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Wyrallah mechanic gets back on his feet with TAFE NSW

TAFE NSW Wollongbar

Wyrallah mechanic gets back on his feet with TAFE NSW

TAFE NSW is training the next generation of automotive mechanics like third-year apprentice Nic McGraw, 19, of Wyrallah, who lost his possessions in February’s floods but is now working in his dream job.

Skills and trades are more critical than ever as it is estimated Australia will need up to a million workers with vocational qualifications by 2023.

According to a study by the National Centre of Vocational Education Research, 34 per cent of employers had jobs requiring vocational qualifications in 2019; of those employers, 72 per cent were satisfied that vocational qualifications provided their employees with the skills they needed for the job.

“If you get a trade, you can go anywhere in Australia with that,” Nic McGraw said.

Nic grew up working on cars with his family, left high school to study automotive mechanics at TAFE NSW Wollongbar in early 2020, and began applying his life-long passion for mechanics into the service and repair of vehicles.

“But half-way through my qualification back in February 2022 the floods hit around Lismore. My mother and I lost our house, everything inside the house, and one of our cars. We piled everything on the street for collection—it was tough.”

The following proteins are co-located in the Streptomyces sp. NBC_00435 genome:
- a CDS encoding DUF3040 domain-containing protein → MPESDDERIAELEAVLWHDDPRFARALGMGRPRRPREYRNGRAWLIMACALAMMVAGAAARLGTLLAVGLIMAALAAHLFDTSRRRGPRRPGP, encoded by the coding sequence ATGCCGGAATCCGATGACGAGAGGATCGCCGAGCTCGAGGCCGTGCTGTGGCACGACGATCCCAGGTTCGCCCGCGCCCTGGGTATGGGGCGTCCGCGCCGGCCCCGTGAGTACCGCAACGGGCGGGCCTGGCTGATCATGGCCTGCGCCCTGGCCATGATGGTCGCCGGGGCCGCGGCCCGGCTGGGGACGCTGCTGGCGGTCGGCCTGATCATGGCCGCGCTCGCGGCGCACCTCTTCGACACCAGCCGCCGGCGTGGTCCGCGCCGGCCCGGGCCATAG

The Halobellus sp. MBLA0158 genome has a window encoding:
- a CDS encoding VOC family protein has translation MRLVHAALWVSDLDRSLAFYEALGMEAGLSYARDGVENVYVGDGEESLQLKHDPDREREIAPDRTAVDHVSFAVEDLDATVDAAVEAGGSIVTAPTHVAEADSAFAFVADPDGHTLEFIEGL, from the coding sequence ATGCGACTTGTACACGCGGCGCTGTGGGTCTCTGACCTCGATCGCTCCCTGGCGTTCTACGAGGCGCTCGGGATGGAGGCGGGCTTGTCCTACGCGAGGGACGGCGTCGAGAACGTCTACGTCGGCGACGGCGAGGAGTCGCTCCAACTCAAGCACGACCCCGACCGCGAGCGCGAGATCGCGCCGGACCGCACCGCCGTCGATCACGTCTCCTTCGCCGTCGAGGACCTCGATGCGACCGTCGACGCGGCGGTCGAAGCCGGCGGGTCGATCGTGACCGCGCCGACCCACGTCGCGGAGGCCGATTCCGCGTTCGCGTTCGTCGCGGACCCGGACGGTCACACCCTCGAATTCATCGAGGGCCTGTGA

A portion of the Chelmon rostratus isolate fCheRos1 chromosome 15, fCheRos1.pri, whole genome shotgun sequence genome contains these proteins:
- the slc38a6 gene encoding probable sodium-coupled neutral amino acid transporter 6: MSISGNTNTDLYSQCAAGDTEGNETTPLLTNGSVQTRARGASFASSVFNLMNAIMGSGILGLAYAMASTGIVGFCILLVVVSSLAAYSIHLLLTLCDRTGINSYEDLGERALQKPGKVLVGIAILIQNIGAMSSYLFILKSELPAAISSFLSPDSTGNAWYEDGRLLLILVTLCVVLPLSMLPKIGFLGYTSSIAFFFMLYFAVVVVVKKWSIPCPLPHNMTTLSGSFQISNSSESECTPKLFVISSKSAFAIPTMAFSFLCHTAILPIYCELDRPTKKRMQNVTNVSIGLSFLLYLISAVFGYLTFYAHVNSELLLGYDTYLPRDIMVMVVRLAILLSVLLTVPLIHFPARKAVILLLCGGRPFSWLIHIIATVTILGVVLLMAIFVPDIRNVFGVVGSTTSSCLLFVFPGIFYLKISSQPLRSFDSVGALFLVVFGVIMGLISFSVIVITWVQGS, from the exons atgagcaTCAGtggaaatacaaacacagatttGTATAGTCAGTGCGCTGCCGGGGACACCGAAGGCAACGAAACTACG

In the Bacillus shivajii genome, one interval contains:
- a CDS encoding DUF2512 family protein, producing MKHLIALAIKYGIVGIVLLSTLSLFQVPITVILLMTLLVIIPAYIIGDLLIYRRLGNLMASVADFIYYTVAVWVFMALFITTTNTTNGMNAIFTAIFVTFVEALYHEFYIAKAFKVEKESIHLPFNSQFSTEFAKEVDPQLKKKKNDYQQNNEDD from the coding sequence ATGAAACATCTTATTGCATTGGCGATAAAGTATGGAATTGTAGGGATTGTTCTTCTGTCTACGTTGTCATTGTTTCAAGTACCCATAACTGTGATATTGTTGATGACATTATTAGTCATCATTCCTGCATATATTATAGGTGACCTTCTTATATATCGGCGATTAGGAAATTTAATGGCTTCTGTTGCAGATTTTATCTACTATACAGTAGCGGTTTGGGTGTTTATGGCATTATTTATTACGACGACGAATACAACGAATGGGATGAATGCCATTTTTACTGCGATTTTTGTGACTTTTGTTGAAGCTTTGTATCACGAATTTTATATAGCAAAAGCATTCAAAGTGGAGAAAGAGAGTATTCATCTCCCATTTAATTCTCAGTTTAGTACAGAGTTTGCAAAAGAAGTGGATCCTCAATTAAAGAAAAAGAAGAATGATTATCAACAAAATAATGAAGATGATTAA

In the aftermath of the floods Nic found support and a new roof with friends, and credits working at GG Automotive Alstonville as part of his Certificate III in Light Vehicle Mechanical Technology as helping support his positive outlook towards his employability and future.

“Using my hands and mechanics appeals to me; I love it. I didn’t feel like a lot of high school was for me but with TAFE NSW I can learn real skills, apply it in my job, and get paid for it,” Nic McGraw said.

“I’ve been fixing engines, steering, suspension, cooling, ignition and brakes systems—you name it, we’re learning how to take it apart and fix it,” Nic McGraw said.

He won first place at the regional WorldSkills competition for light vehicle automotive mechanics at the end of September—giving him a shot at the national title next year in Melbourne.

TAFE NSW Wollongbar Acting Head Teacher Brett Farmer said TAFE NSW graduates had a reputation for being job ready, supplying specific automotive skills needed locally.

“Over the last year our automotive courses have seen students hit the ground running in businesses in Lismore, Ballina, Casino, Woodburn, and Broadwater allowing them to work locally,” Brett Farmer said.

Media contact: Reuben Fourt-Wells, TAFE NSW Communications Specialist,